Motherhood and its fourth trimester

The term “fourth trimester” is often used to refer to the months post birth, where babies adjust to the world outside the womb and continue to develop and grow at an astounding rate. Since having children myself, it’s become glaringly apparently that the term also applies to mothers. As Osho* so poignantly phrased it: “The moment a child is born, the mother is also born. She never existed before. The woman existed, but the mother, never. A mother is something absolutely new.”

Absolutely new indeed. And newly, or additionally, responsible for a small and highly dependent human being and their round-the-clock schedule of demands. We’re sleep-deprived and dealing with the myriad of changes that have rippled – be it gently or forcibly – across our bodies, minds, emotions and relationships. In addition to the practicality of meal trains and much needed breaks, new mothers need to know it is completely OK to feel like their old life doesn’t fit any more. It won’t. It can’t. Perhaps a highly obvious concept for others, getting this into my bones was somewhat of a revelation for me.

I suspect, however, that I was far from alone in preparing to have a baby but not to become a mother. There seems to be a current collective yearning to address this, because the number of articles, books and discussions on this topic is rising swiftly. The Fourth Trimesterby Kimberly Ann Johnson is an excellent example. She compares the postnatal experience for women across cultures and acknowledges that, while each woman has her own unique experience, there are five universal things a woman needs postpartum: an extended rest period, nourishing food, loving touch, the presence of wise women and spiritual companionship, and contact with nature. It’s a call to action for recognising the preciousness of the lives of both baby and mother.

While the needs of babies are oft discussed in our society, the concept of a woman being born anew through birthing a child is not. “Matrescence” is a wonderful word describing the transition of a woman into motherhood, a time in which the sheer level of hormonal and identity changes experienced is comparable to that of adolescence. 

Reproductive psychologist Dr Alexandra Sacksis spearheading a push to popularise this anthropological term and get mothers talking to one another about their #matrescence experience. She believes there are universal elements to the psychological experience of matrescence. These include: feelings of ambivalence in our close relationships; tension between our fantasy of motherhood and its reality; guilt, shame and a complicated relationship with the concept of the “good enough” mother; intergenerational mothering patterns and their repetition or disruption; and feeling competing demands on our time, energy and resources. With a book coming out in 2019, plus a popular TED Talk and New York Times article under her belt, she’s taking strong strides to get us talking about #motherhoodunfiltered in the hope to normalise the emotional tug-of-war of matrescence.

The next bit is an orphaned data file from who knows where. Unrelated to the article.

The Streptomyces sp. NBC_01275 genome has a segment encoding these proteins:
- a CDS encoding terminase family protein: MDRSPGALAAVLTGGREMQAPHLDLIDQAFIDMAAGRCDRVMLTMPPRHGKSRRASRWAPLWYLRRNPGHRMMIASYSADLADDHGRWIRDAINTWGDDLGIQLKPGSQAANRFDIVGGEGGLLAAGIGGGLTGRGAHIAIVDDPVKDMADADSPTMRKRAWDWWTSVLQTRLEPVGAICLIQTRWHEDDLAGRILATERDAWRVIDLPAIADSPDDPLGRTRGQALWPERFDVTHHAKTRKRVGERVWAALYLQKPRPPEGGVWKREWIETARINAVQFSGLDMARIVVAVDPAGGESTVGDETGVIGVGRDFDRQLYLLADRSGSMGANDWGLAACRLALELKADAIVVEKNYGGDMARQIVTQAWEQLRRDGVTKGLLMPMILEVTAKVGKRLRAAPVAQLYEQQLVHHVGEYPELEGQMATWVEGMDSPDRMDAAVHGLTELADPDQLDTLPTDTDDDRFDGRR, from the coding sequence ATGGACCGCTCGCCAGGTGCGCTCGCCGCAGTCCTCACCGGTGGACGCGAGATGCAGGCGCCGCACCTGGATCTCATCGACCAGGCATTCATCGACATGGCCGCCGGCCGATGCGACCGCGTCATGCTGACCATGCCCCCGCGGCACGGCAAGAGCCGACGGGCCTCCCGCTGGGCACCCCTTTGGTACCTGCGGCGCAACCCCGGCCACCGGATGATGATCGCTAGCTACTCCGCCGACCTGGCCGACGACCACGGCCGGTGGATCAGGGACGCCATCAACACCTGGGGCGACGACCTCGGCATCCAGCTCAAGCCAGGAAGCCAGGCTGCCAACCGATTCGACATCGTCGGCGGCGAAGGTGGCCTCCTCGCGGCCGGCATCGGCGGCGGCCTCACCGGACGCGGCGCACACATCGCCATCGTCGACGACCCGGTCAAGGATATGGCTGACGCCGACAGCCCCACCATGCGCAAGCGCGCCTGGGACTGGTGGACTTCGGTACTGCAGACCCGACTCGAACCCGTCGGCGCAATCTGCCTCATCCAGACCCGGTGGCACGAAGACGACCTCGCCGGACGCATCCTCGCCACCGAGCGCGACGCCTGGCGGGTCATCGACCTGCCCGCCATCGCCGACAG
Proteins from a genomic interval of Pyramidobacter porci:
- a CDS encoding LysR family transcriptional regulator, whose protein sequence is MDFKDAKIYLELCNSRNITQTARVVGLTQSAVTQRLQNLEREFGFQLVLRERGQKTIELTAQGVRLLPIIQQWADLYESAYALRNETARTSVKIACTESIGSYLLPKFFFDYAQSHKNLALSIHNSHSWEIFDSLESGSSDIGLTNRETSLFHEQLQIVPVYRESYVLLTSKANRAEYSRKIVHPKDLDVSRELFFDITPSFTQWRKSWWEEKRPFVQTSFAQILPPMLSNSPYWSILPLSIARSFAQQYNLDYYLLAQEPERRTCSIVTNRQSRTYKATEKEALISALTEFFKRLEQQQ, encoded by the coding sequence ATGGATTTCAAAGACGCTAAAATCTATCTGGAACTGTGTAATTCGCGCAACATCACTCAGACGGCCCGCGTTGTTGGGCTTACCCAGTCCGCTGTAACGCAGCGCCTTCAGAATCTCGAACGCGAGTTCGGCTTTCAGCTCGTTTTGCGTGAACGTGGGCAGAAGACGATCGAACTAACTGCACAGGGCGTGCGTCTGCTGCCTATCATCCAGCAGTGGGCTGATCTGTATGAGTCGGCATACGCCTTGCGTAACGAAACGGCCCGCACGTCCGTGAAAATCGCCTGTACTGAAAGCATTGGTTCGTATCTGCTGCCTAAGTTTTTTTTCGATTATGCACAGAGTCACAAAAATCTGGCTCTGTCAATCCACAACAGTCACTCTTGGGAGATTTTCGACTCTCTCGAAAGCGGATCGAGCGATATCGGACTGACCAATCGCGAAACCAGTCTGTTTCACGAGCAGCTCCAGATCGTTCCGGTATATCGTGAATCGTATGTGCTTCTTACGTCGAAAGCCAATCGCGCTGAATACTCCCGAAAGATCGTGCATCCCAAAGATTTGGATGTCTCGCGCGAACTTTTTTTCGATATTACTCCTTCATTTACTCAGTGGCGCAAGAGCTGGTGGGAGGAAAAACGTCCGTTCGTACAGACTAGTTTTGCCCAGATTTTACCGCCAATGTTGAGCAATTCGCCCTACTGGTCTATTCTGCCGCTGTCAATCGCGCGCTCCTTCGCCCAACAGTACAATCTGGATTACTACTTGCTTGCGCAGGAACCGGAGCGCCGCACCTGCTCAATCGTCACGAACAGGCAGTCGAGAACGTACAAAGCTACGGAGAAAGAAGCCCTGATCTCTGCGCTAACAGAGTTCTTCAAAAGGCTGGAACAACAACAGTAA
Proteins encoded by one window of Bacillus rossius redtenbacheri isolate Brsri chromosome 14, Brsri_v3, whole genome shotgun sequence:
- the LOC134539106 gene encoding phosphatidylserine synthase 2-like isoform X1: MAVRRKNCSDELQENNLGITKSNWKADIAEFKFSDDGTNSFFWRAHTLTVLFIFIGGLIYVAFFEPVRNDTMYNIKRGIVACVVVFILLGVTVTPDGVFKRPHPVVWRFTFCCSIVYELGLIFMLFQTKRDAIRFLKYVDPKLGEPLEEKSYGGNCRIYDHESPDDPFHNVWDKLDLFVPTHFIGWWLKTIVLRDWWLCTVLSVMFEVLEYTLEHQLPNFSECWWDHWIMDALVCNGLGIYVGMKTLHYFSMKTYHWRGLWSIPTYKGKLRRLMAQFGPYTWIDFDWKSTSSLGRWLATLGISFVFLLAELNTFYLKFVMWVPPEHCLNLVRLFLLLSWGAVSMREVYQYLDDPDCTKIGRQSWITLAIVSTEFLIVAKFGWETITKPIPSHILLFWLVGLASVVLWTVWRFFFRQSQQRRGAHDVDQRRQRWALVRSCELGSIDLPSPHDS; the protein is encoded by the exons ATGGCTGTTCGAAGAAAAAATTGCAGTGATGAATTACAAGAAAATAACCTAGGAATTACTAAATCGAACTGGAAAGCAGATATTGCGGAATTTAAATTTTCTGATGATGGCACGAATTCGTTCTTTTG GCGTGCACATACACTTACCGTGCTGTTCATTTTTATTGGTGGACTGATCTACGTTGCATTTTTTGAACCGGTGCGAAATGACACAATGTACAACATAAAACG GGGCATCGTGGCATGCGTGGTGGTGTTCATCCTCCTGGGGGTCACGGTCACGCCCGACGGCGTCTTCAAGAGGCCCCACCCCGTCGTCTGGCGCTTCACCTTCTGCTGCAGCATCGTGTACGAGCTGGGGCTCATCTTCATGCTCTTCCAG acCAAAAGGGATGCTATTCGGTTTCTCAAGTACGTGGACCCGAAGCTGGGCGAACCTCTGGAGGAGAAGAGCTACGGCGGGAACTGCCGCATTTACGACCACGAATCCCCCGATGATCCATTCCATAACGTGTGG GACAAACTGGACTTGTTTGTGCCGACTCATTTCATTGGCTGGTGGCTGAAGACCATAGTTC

As Johnson so beautifully writes: “We all know it takes a village to raise a child. It also takes a village to raise a mother!” So how can we rally better around new mothers in our communities? Feeding this conversation is a start. So is continuing this conversation beyond the point of physically healing post-birth, past the three months often considered to be the fourth trimester. Let’s give ourselves the grace to not have it all figured out, to get to know ourselves all over again, as many times as needed. And – if and when it empowers us – let’s ask whether we let ourselves crack open enough and be fully reborn in the way we feel is right and true and valid. Let’s celebrate our own journeys into motherhood, however that may look and feel right now, and acknowledge just how far we’ve come. 

By Sarah Davies De Paola

Sarah is a writer, communications consultant, and sound and breath therapy practitioner based in Zurich. She is Australian and has lived in Switzerland since 2005 with her Swiss husband. She’s also a mother to two small children. @sarahdaviesdepaola

Illustration by Susana Gutierrez

Susana is a project manager and freelance illustrator. She lives in Zurich and is the mother of two girls. She can be reached at:

*Osho was an Indian spiritual guru and philosopher.

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